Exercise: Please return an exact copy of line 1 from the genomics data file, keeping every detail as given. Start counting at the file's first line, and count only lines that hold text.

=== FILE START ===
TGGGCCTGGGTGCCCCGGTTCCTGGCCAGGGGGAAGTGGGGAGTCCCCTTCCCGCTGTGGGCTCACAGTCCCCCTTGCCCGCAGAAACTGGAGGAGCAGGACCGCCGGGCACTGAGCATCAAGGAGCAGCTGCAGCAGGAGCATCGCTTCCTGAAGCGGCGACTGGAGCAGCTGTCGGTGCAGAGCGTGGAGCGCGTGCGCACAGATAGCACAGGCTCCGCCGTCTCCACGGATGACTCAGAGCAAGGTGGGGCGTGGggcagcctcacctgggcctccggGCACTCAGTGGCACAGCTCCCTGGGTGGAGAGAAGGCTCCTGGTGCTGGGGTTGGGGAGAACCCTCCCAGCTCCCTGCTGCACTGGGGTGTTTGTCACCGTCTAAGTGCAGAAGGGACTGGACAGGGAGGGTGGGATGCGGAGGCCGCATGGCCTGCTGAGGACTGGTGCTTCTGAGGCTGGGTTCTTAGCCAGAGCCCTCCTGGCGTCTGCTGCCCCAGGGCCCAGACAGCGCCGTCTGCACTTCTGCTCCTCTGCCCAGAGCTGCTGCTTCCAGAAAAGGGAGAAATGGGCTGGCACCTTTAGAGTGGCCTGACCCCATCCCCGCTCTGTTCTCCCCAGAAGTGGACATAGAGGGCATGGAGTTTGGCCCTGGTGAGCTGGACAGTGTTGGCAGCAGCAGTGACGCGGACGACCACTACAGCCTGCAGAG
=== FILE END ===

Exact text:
TGGGCCTGGGTGCCCCGGTTCCTGGCCAGGGGGAAGTGGGGAGTCCCCTTCCCGCTGTGGGCTCACAGTCCCCCTTGCCCGCAGAAACTGGAGGAGCAGGACCGCCGGGCACTGAGCATCAAGGAGCAGCTGCAGCAGGAGCATCGCTTCCTGAAGCGGCGACTGGAGCAGCTGTCGGTGCAGAGCGTGGAGCGCGTGCGCACAGATAGCACAGGCTCCGCCGTCTCCACGGATGACTCAGAGCAAGGTGGGGCGTGGggcagcctcacctgggcctccggGCACTCAGTGGCACAGCTCCCTGGGTGGAGAGAAGGCTCCTGGTGCTGGGGTTGGGGAGAACCCTCCCAGCTCCCTGCTGCACTGGGGTGTTTGTCACCGTCTAAGTGCAGAAGGGACTGGACAGGGAGGGTGGGATGCGGAGGCCGCATGGCCTGCTGAGGACTGGTGCTTCTGAGGCTGGGTTCTTAGCCAGAGCCCTCCTGGCGTCTGCTGCCCCAGGGCCCAGACAGCGCCGTCTGCACTTCTGCTCCTCTGCCCAGAGCTGCTGCTTCCAGAAAAGGGAGAAATGGGCTGGCACCTTTAGAGTGGCCTGACCCCATCCCCGCTCTGTTCTCCCCAGAAGTGGACATAGAGGGCATGGAGTTTGGCCCTGGTGAGCTGGACAGTGTTGGCAGCAGCAGTGACGCGGACGACCACTACAGCCTGCAGAG